Recently we did a 3 hours cycling trip aound this North Eastern Riverine Loop in Singapore. The whole park connector network (PCN) connects us to Punggol Point Park, Punggol Park, Sengkang Riverside Park and Punggol Waterway Park. We rented bicycle at Punggol Point Park and started our ride from here. We can detour to the Coney island (Serangoon island) fro the beautiful beaches and jungle. Continue further will lead us to the beautiful Lorong Halus Bridge. We continue cycling on paved walkway between the river and HDB flats. The river is beautifully lined and landscape to provide very pleasant recreational place for the HDB residents. When we reached intersection with Buangkok Dr, we turn to the right and we will soon see Punggol Park. After this we have to go through built up area, crossing many traffic lights before we join back to the riverside. further up the river leads us to Sengkang Riverside Park. A bit further up and detour to the inland along the tributary leads us to waterway Point, a big shopping area and then to Punggol Waterway Park. We have to turn back to the riverside and continue north to reach back Punggol Point Park, our starting point. The whole trip with the detours are more than 30km. This is a pleasant ride and we enjoy the nicely landscaped walkway between the high rise flats and the small streams.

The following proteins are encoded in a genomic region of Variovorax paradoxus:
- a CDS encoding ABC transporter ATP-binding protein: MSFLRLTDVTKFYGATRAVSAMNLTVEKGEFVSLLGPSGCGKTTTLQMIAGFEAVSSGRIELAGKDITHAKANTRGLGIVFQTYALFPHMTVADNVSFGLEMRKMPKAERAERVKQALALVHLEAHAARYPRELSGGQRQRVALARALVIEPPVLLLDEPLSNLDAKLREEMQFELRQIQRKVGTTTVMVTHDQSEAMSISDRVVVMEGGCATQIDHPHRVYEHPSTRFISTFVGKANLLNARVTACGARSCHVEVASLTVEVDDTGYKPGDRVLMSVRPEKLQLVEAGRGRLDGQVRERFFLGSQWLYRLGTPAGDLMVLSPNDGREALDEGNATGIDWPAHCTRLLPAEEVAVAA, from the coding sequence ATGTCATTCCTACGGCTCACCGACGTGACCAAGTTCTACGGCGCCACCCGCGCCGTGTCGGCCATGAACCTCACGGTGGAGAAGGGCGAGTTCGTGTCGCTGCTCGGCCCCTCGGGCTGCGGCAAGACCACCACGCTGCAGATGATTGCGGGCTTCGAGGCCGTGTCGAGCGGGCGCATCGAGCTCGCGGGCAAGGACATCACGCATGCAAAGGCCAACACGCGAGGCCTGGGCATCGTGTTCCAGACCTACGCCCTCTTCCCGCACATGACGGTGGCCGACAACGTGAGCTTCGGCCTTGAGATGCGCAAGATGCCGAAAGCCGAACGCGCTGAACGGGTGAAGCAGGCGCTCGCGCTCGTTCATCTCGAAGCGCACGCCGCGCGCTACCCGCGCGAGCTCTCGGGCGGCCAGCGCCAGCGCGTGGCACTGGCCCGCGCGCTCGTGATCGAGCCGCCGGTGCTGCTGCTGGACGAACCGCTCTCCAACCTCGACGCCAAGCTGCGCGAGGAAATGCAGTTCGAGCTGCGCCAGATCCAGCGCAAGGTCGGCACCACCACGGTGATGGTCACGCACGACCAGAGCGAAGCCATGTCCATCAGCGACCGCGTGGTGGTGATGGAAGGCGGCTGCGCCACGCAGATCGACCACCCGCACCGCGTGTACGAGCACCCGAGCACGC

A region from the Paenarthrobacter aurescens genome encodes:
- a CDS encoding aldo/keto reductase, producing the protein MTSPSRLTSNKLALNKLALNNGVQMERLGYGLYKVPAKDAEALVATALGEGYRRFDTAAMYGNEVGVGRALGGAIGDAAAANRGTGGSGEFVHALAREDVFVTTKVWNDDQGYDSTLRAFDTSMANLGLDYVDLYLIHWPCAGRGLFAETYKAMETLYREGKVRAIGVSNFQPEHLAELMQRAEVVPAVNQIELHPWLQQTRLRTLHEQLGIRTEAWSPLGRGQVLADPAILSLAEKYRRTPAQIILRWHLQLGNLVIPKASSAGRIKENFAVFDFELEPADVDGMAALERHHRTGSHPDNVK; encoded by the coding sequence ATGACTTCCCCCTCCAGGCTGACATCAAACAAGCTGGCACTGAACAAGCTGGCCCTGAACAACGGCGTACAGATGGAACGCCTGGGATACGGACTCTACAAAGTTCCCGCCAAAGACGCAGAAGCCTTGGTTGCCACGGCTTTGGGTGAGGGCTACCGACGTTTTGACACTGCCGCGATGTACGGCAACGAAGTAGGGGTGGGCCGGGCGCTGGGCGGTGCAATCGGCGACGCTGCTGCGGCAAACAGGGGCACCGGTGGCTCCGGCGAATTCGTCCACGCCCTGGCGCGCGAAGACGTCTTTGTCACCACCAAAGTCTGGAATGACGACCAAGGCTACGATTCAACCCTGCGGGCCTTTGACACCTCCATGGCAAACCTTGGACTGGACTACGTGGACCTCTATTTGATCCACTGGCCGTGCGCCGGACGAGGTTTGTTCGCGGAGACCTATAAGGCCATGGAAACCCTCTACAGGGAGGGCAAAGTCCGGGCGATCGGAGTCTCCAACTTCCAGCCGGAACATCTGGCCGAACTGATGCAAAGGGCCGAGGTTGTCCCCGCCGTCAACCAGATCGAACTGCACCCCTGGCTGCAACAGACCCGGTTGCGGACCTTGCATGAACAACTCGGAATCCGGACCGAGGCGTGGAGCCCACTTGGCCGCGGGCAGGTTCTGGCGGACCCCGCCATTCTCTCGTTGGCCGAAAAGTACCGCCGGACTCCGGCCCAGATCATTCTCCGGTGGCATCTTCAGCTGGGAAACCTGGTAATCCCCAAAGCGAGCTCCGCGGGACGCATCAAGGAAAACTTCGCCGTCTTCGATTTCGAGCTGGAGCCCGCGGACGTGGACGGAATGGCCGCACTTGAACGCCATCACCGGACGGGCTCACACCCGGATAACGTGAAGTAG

Written 24 May 2018
    This review is the subjective opinion of a Tripadvisor member and not of Tripadvisor LLC. Tripadvisor performs checks on reviews.
  • Nehemiah
    Singapore, Singapore6 contributions
    5.0 of 5 bubbles
    really good connector it connects well eh. so safe and happy that I could get this connection between places. normally no link eh. but this good
    Written 3 June 2022
    This review is the subjective opinion of a Tripadvisor member and not of Tripadvisor LLC. Tripadvisor performs checks on reviews.
  • SOH KIEN PENG
    Singapore, Singapore6,670 contributions
    4.0 of 5 bubbles
    Hike through a rustic route to the Gallop Extension via the Swettherham estate. Like the tranquil and peaceful atmosphere of this estate as though i was roaming in a rural English town.